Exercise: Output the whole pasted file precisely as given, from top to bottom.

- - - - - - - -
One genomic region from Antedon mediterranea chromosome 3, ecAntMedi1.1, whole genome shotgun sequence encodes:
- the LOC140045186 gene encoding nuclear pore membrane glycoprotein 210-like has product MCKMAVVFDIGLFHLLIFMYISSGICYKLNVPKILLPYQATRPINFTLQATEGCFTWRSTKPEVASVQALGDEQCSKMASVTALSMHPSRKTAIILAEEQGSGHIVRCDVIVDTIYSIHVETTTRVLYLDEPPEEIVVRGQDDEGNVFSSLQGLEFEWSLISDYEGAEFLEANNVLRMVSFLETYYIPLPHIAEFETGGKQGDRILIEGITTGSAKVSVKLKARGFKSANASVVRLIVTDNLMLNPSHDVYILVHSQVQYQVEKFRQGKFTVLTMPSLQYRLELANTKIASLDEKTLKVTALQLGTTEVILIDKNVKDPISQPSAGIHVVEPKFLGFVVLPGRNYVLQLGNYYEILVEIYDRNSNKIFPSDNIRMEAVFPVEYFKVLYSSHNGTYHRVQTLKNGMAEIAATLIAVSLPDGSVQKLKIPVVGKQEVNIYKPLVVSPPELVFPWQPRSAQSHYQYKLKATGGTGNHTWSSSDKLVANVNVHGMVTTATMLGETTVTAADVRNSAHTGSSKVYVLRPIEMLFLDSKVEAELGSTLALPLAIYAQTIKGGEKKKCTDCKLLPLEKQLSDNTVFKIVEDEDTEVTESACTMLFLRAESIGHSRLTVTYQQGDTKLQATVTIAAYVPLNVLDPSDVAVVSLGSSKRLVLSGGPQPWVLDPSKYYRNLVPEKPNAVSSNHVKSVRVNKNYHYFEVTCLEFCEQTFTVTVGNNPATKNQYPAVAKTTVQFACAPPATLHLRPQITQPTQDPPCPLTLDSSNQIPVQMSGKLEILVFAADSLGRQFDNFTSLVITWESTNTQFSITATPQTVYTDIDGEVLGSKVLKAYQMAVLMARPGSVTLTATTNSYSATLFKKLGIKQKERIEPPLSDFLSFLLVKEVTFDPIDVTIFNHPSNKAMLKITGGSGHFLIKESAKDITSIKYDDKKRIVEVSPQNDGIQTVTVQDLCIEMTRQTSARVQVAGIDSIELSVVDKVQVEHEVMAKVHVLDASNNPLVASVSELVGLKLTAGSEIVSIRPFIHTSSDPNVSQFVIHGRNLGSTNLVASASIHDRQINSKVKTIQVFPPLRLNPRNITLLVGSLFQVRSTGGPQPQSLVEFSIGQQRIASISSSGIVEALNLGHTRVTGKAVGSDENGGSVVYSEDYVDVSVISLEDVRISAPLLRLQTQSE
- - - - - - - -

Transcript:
One genomic region from Antedon mediterranea chromosome 3, ecAntMedi1.1, whole genome shotgun sequence encodes:
- the LOC140045186 gene encoding nuclear pore membrane glycoprotein 210-like has product MCKMAVVFDIGLFHLLIFMYISSGICYKLNVPKILLPYQATRPINFTLQATEGCFTWRSTKPEVASVQALGDEQCSKMASVTALSMHPSRKTAIILAEEQGSGHIVRCDVIVDTIYSIHVETTTRVLYLDEPPEEIVVRGQDDEGNVFSSLQGLEFEWSLISDYEGAEFLEANNVLRMVSFLETYYIPLPHIAEFETGGKQGDRILIEGITTGSAKVSVKLKARGFKSANASVVRLIVTDNLMLNPSHDVYILVHSQVQYQVEKFRQGKFTVLTMPSLQYRLELANTKIASLDEKTLKVTALQLGTTEVILIDKNVKDPISQPSAGIHVVEPKFLGFVVLPGRNYVLQLGNYYEILVEIYDRNSNKIFPSDNIRMEAVFPVEYFKVLYSSHNGTYHRVQTLKNGMAEIAATLIAVSLPDGSVQKLKIPVVGKQEVNIYKPLVVSPPELVFPWQPRSAQSHYQYKLKATGGTGNHTWSSSDKLVANVNVHGMVTTATMLGETTVTAADVRNSAHTGSSKVYVLRPIEMLFLDSKVEAELGSTLALPLAIYAQTIKGGEKKKCTDCKLLPLEKQLSDNTVFKIVEDEDTEVTESACTMLFLRAESIGHSRLTVTYQQGDTKLQATVTIAAYVPLNVLDPSDVAVVSLGSSKRLVLSGGPQPWVLDPSKYYRNLVPEKPNAVSSNHVKSVRVNKNYHYFEVTCLEFCEQTFTVTVGNNPATKNQYPAVAKTTVQFACAPPATLHLRPQITQPTQDPPCPLTLDSSNQIPVQMSGKLEILVFAADSLGRQFDNFTSLVITWESTNTQFSITATPQTVYTDIDGEVLGSKVLKAYQMAVLMARPGSVTLTATTNSYSATLFKKLGIKQKERIEPPLSDFLSFLLVKEVTFDPIDVTIFNHPSNKAMLKITGGSGHFLIKESAKDITSIKYDDKKRIVEVSPQNDGIQTVTVQDLCIEMTRQTSARVQVAGIDSIELSVVDKVQVEHEVMAKVHVLDASNNPLVASVSELVGLKLTAGSEIVSIRPFIHTSSDPNVSQFVIHGRNLGSTNLVASASIHDRQINSKVKTIQVFPPLRLNPRNITLLVGSLFQVRSTGGPQPQSLVEFSIGQQRIASISSSGIVEALNLGHTRVTGKAVGSDENGGSVVYSEDYVDVSVISLEDVRISAPLLRLQTQSE